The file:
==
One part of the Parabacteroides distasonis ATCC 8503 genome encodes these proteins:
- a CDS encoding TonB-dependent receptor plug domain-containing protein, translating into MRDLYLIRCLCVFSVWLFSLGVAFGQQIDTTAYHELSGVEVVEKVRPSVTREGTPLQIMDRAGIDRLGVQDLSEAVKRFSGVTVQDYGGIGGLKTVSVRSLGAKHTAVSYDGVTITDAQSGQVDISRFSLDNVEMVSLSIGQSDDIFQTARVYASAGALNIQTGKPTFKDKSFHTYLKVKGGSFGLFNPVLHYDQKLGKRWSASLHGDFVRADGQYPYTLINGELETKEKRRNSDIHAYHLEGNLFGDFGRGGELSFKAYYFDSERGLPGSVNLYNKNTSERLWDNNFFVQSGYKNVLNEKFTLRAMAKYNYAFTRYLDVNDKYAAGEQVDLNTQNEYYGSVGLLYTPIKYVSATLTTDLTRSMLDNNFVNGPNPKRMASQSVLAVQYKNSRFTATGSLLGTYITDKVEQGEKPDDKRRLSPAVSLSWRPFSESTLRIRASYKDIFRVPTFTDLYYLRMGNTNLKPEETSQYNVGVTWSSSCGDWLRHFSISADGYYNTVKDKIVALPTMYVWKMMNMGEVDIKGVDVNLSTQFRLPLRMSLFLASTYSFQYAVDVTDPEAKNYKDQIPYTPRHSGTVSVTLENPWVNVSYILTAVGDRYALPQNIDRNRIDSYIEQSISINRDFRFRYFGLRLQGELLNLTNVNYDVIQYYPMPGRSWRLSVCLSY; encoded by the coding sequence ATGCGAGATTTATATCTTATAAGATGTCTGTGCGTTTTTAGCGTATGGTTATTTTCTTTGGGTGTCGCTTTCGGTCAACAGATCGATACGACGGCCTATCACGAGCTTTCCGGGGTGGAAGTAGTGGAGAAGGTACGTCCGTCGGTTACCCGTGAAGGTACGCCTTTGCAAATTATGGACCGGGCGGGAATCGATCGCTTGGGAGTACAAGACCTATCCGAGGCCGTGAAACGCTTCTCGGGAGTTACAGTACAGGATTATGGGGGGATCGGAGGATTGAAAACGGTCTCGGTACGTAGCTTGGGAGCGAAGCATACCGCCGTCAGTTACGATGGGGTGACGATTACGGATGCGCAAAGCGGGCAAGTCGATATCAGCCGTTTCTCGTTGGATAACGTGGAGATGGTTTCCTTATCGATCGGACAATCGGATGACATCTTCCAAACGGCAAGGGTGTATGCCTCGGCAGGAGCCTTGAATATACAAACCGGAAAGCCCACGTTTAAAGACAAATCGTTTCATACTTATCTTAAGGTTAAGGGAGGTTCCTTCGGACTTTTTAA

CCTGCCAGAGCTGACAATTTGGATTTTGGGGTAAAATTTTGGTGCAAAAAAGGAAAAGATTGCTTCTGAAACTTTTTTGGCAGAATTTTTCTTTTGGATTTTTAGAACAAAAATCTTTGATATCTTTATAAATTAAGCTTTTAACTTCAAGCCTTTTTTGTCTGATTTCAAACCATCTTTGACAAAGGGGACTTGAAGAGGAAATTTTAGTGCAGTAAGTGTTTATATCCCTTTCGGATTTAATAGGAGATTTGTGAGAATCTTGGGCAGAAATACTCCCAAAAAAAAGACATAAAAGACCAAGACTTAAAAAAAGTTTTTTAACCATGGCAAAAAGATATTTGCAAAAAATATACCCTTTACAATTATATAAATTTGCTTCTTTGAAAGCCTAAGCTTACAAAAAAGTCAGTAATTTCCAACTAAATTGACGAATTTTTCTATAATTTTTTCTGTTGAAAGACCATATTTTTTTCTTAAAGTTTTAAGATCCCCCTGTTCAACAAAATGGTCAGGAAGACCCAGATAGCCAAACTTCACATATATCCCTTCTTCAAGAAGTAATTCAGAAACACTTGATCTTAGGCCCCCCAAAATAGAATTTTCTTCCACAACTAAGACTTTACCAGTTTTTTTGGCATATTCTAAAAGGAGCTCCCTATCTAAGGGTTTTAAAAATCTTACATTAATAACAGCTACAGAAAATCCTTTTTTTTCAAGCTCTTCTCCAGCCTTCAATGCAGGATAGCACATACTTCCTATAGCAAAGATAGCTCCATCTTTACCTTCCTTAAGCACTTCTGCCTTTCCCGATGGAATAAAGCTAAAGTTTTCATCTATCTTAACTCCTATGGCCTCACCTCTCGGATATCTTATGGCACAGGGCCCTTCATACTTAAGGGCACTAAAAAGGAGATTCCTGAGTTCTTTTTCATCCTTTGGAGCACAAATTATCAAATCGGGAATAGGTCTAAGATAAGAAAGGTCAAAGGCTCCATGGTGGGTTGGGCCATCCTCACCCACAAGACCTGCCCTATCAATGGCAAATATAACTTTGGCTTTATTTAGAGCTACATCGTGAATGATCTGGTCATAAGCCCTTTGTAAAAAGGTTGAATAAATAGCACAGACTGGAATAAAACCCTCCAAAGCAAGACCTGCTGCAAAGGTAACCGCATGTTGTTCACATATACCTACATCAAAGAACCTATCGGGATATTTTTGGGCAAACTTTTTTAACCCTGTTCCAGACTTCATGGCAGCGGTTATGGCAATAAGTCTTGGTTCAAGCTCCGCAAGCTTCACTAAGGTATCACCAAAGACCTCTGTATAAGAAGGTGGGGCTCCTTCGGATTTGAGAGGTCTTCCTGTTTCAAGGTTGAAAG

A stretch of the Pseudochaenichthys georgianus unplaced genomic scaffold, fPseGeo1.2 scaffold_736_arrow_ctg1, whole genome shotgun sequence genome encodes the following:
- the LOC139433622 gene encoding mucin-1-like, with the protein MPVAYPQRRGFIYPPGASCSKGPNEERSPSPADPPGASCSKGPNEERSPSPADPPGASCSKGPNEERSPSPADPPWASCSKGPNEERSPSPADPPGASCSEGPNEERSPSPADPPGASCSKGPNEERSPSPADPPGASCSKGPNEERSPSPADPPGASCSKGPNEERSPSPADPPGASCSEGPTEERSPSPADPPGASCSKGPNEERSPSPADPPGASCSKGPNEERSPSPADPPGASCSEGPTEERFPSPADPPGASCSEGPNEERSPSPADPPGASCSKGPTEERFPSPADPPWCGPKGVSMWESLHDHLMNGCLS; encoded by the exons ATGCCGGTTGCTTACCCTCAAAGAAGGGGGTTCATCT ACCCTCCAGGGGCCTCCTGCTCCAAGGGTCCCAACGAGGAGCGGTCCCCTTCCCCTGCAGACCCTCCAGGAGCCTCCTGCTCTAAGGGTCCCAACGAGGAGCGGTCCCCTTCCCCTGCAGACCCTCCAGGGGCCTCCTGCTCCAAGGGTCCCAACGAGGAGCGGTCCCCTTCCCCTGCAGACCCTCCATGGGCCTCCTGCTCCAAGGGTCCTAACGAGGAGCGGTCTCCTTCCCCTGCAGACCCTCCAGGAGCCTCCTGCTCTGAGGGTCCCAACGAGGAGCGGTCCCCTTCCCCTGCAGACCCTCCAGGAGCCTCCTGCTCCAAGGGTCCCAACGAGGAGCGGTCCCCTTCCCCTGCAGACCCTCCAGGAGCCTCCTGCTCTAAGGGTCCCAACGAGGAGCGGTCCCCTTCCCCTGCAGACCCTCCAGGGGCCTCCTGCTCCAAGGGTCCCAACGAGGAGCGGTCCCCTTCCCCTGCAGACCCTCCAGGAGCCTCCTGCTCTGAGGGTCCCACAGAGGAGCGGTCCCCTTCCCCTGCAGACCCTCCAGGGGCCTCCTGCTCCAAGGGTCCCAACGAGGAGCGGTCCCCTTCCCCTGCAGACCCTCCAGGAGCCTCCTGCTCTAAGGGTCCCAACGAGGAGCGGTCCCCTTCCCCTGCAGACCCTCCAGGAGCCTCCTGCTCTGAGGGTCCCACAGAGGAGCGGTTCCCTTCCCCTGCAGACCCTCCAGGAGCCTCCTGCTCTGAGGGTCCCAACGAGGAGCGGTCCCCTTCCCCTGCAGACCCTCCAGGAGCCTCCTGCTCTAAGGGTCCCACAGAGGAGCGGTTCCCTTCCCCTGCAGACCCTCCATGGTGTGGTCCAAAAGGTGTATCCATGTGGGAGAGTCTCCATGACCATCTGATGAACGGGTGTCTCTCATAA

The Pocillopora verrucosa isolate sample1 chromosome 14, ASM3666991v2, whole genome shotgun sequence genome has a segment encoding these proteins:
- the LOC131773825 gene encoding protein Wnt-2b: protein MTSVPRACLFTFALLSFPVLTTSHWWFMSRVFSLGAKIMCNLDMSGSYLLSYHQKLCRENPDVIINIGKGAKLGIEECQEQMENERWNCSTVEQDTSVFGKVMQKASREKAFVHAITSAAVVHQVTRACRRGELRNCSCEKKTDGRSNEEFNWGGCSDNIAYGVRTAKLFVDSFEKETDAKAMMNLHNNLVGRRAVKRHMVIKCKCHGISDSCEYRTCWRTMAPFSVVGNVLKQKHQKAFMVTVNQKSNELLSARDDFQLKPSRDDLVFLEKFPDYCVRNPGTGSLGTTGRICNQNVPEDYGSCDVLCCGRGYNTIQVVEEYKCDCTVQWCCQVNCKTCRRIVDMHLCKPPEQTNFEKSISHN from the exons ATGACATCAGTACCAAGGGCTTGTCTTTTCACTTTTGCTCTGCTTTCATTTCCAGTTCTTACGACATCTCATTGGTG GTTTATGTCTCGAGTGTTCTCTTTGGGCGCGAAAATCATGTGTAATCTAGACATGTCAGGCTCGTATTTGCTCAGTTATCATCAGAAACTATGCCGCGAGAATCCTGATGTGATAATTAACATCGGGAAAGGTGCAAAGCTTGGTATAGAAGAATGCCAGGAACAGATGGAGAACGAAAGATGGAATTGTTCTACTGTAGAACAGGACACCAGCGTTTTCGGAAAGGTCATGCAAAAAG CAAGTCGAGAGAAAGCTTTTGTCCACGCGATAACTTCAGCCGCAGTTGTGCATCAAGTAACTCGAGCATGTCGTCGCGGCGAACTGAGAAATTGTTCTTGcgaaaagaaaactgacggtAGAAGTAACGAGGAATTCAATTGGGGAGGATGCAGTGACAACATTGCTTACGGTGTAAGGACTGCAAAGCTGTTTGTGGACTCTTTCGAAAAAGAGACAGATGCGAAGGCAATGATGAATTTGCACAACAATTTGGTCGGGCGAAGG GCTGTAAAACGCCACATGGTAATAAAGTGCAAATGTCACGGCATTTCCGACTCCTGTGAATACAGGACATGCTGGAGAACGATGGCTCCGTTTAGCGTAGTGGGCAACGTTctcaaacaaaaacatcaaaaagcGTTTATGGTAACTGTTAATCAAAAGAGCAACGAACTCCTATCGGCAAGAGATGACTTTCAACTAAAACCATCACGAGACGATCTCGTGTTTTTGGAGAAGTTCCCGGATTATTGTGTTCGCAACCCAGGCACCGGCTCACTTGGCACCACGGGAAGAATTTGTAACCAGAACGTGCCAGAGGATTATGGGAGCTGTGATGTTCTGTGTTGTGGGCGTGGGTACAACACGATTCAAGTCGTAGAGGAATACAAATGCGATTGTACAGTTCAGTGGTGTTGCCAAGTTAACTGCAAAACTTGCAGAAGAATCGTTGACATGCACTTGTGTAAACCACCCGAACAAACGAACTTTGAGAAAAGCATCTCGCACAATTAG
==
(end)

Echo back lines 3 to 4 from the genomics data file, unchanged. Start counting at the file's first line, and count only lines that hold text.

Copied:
CCTGCCAGAGCTGACAATTTGGATTTTGGGGTAAAATTTTGGTGCAAAAAAGGAAAAGATTGCTTCTGAAACTTTTTTGGCAGAATTTTTCTTTTGGATTTTTAGAACAAAAATCTTTGATATCTTTATAAATTAAGCTTTTAACTTCAAGCCTTTTTTGTCTGATTTCAAACCATCTTTGACAAAGGGGACTTGAAGAGGAAATTTTAGTGCAGTAAGTGTTTATATCCCTTTCGGATTTAATAGGAGATTTGTGAGAATCTTGGGCAGAAATACTCCCAAAAAAAAGACATAAAAGACCAAGACTTAAAAAAAGTTTTTTAACCATGGCAAAAAGATATTTGCAAAAAATATACCCTTTACAATTATATAAATTTGCTTCTTTGAAAGCCTAAGCTTACAAAAAAGTCAGTAATTTCCAACTAAATTGACGAATTTTTCTATAATTTTTTCTGTTGAAAGACCATATTTTTTTCTTAAAGTTTTAAGATCCCCCTGTTCAACAAAATGGTCAGGAAGACCCAGATAGCCAAACTTCACATATATCCCTTCTTCAAGAAGTAATTCAGAAACACTTGATCTTAGGCCCCCCAAAATAGAATTTTCTTCCACAACTAAGACTTTACCAGTTTTTTTGGCATATTCTAAAAGGAGCTCCCTATCTAAGGGTTTTAAAAATCTTACATTAATAACAGCTACAGAAAATCCTTTTTTTTCAAGCTCTTCTCCAGCCTTCAATGCAGGATAGCACATACTTCCTATAGCAAAGATAGCTCCATCTTTACCTTCCTTAAGCACTTCTGCCTTTCCCGATGGAATAAAGCTAAAGTTTTCATCTATCTTAACTCCTATGGCCTCACCTCTCGGATATCTTATGGCACAGGGCCCTTCATACTTAAGGGCACTAAAAAGGAGATTCCTGAGTTCTTTTTCATCCTTTGGAGCACAAATTATCAAATCGGGAATAGGTCTAAGATAAGAAAGGTCAAAGGCTCCATGGTGGGTTGGGCCATCCTCACCCACAAGACCTGCCCTATCAATGGCAAATATAACTTTGGCTTTATTTAGAGCTACATCGTGAATGATCTGGTCATAAGCCCTTTGTAAAAAGGTTGAATAAATAGCACAGACTGGAATAAAACCCTCCAAAGCAAGACCTGCTGCAAAGGTAACCGCATGTTGTTCACATATACCTACATCAAAGAACCTATCGGGATATTTTTGGGCAAACTTTTTTAACCCTGTTCCAGACTTCATGGCAGCGGTTATGGCAATAAGTCTTGGTTCAAGCTCCGCAAGCTTCACTAAGGTATCACCAAAGACCTCTGTATAAGAAGGTGGGGCTCCTTCGGATTTGAGAGGTCTTCCTGTTTCAAGGTTGAAAG

A stretch of the Pseudochaenichthys georgianus unplaced genomic scaffold, fPseGeo1.2 scaffold_736_arrow_ctg1, whole genome shotgun sequence genome encodes the following: